Review of I Don’t Want To Kill You by Dan Wells (Read this series if you haven’t already)

Rating: 5/5

I Am Not a Serial Killer, the first book in the John Cleaver series (which has recently been extended to 6 books) was one of 8872180the best books I read last year. The sequel, Mr Monster, wasn’t as good as its predecessor, but it was still crazily paced, with plenty of tension and Cleaver’s witty, crazy first person narration. The second book suffered from being similar to the first, and not really developing in terms of plot or character.

The third book manages to be just as good as the first, and delivers an ending that promises to change the rest of the series completely.

This time around, John knows there’s a demon coming for him, and he plans on getting to it before it can hurt anyone else—him included. But things don’t go to plan and he ends up hunting two killers. This time around, the book is a cross between the TV show Grimm and Dexter. And it’s as cool as that sounds.

Wells gets into John’s head like in the last two books, but John’s psychosis takes a bit of a back seat this time to the investigation and the crazy amount of tension Wells builds up. The plot is tight and races along and is never anything less giphy (23)than gripping. There’s a slight jar in pace three quarters of the way through, but it’s not major enough to detract anything from the rating.

Well’s writing is sharp and there’s no excess description to slow the pace. John is a believable, likeable narrator despite the fact that he’s obsessed with killing people. Some readers might find it hard to identify with some of the things John thinks about. And there’s a rare moment when some of John’s sociopathic problems don’t ring true—maybe there’s a little too much telling, not enough showing for it to be always believable. But Well’s makes up for some minor character problems with enough tension to make this a read-in-one-sitting book. There’s rarely a moment where you’re not waiting for something bad to happen or a page where your knuckles aren’t white around the pages.

The ending is what ensures this book gets full marks. Wells could have ended it like he did the first and second book, but he defies any readers’ expectations and delivers a punch in the gut instead. It’s a gripping, unexpected ending to a wholly unpredictable book. What it means for the rest of the series is a massive change—to John and the plot.

When the first book introduced the supernatural elements, I wasn’t fully sold. But then the second book changed my mind. Now the third solidifies the fact that this series works well with the supernatural elements and I’m looking forward to seeing 138b4b23b1a4ea2980b4d20172013430where it goes.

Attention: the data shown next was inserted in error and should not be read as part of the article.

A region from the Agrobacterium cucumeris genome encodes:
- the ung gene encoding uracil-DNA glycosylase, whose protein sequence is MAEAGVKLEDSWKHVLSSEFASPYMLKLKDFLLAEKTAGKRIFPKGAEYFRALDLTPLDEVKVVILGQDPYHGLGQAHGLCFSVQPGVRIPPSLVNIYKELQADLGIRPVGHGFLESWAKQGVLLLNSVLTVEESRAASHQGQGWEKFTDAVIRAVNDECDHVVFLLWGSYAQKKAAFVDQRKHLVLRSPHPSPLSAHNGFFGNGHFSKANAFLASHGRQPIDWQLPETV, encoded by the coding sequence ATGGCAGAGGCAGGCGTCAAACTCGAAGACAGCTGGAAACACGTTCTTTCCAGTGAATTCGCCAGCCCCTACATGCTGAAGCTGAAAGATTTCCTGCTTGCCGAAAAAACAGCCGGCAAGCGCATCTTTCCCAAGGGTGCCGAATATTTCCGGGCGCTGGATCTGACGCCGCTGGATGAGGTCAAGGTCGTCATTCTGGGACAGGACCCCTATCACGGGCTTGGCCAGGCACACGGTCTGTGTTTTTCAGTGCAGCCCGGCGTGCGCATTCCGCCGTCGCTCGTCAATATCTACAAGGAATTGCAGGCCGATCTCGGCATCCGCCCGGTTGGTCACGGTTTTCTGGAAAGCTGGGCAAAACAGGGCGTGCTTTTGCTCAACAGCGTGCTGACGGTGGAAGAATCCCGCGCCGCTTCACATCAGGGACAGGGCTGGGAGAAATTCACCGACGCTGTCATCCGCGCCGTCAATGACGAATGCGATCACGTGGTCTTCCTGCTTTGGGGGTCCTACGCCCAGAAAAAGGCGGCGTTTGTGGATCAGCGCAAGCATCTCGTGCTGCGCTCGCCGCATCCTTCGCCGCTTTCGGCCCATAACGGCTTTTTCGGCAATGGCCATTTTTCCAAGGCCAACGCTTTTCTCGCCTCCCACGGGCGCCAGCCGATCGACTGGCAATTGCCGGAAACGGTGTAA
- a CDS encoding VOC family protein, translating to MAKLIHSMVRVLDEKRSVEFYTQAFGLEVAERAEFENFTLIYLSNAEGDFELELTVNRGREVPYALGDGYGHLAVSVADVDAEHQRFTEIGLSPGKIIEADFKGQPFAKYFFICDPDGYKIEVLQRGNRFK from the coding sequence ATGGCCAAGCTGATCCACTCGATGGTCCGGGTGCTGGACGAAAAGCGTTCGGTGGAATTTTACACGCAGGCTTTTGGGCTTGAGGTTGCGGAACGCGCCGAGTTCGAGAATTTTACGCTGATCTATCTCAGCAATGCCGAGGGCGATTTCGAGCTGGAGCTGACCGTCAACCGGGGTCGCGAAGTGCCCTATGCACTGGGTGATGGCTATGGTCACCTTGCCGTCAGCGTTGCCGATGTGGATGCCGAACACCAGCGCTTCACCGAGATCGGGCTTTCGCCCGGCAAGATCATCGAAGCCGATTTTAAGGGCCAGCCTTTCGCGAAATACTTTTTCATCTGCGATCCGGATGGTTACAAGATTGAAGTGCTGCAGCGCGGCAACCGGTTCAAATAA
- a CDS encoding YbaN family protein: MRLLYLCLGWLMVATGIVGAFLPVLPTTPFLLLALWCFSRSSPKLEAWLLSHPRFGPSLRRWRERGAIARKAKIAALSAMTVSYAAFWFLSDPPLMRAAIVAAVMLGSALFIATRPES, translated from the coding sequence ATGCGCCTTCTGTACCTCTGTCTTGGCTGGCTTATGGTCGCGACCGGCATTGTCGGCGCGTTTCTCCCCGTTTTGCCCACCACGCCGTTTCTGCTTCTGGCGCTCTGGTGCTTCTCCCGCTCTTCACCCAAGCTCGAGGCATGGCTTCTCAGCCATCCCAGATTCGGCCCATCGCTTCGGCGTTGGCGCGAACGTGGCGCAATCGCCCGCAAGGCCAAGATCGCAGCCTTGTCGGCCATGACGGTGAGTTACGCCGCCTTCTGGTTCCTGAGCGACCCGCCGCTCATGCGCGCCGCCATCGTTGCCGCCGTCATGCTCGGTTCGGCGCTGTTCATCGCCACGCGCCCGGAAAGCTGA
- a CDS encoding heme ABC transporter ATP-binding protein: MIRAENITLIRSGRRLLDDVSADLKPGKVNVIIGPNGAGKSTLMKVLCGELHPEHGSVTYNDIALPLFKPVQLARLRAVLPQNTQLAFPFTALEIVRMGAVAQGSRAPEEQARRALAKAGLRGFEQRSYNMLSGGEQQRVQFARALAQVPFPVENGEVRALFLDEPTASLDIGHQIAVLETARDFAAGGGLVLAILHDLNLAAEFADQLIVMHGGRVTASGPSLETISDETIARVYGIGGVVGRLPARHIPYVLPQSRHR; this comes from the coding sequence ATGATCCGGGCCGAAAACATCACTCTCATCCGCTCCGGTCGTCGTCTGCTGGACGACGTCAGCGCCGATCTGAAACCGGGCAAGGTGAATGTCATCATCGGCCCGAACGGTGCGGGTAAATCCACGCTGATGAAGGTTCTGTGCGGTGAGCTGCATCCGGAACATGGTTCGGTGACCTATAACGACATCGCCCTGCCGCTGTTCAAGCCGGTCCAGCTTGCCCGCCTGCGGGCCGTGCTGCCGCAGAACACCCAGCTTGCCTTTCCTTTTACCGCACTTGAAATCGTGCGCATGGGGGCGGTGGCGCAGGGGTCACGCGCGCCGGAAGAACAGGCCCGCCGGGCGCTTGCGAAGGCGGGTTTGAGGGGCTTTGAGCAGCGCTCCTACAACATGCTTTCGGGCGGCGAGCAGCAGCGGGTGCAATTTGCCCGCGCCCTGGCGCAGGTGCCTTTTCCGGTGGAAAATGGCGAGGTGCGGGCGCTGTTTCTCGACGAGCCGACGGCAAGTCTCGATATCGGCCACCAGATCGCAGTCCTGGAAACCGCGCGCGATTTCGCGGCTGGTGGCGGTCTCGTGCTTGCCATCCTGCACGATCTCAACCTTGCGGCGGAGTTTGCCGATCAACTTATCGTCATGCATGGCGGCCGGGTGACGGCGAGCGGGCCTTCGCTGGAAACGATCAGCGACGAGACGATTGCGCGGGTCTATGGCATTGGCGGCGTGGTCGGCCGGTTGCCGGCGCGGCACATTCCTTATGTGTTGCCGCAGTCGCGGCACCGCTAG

If Dan Wells has ARC copies available, I’d face off with a demon myself for one.

Overall, this is massively entertaining, tautly paced, filled with suspense and ensures that there is definitely still life in this series.

Highly, highly recommended.

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About Sam Whitehouse

Sam spends most of his time in a different world to other people. If it isn’t one he’s created himself, it’s one he’s reading about. In the rare moments when this isn’t the case, Sam can either be found addicted to a sci-fi or crime show, re-watching Marvel movies, finishing up an assignment for his final year of studying Creative Writing at Sheffield Hallam University, or trying to get the dozens of ideas for stories in his head under some kind of control. Sam has lived in the same small village in Yorkshire, surrounded by countryside on all sides ever since he could remember. His childhood saw him get into plenty of scrapes climbing trees and crossing rivers and generally believing he was Indiana Jones. Sam gives credit to his Grandad for him wanting to be a writer, and his bedtime stories for keeping Sam’s imagination stoked. But credit must also go to Steven Spielberg, J K Rowling and Stephen King, who have provided plenty of inspiration over the years, too. Sam writes what he reads, and that is pretty much anything—save romance. Fantasy, thrillers, or crime: once an idea takes root, he can’t stop until the world, characters, and plot are on paper. A huge Marvel fan, Sam one day hopes to pen a screenplay for one of their movies, or direct one, or do anything at all related to one. Until then, he’ll stick to his own fantasy worlds and wait for Marvel’s phone call.

Posted on 03/24/2015, in Uncategorized and tagged , , , . Bookmark the permalink. Leave a comment.

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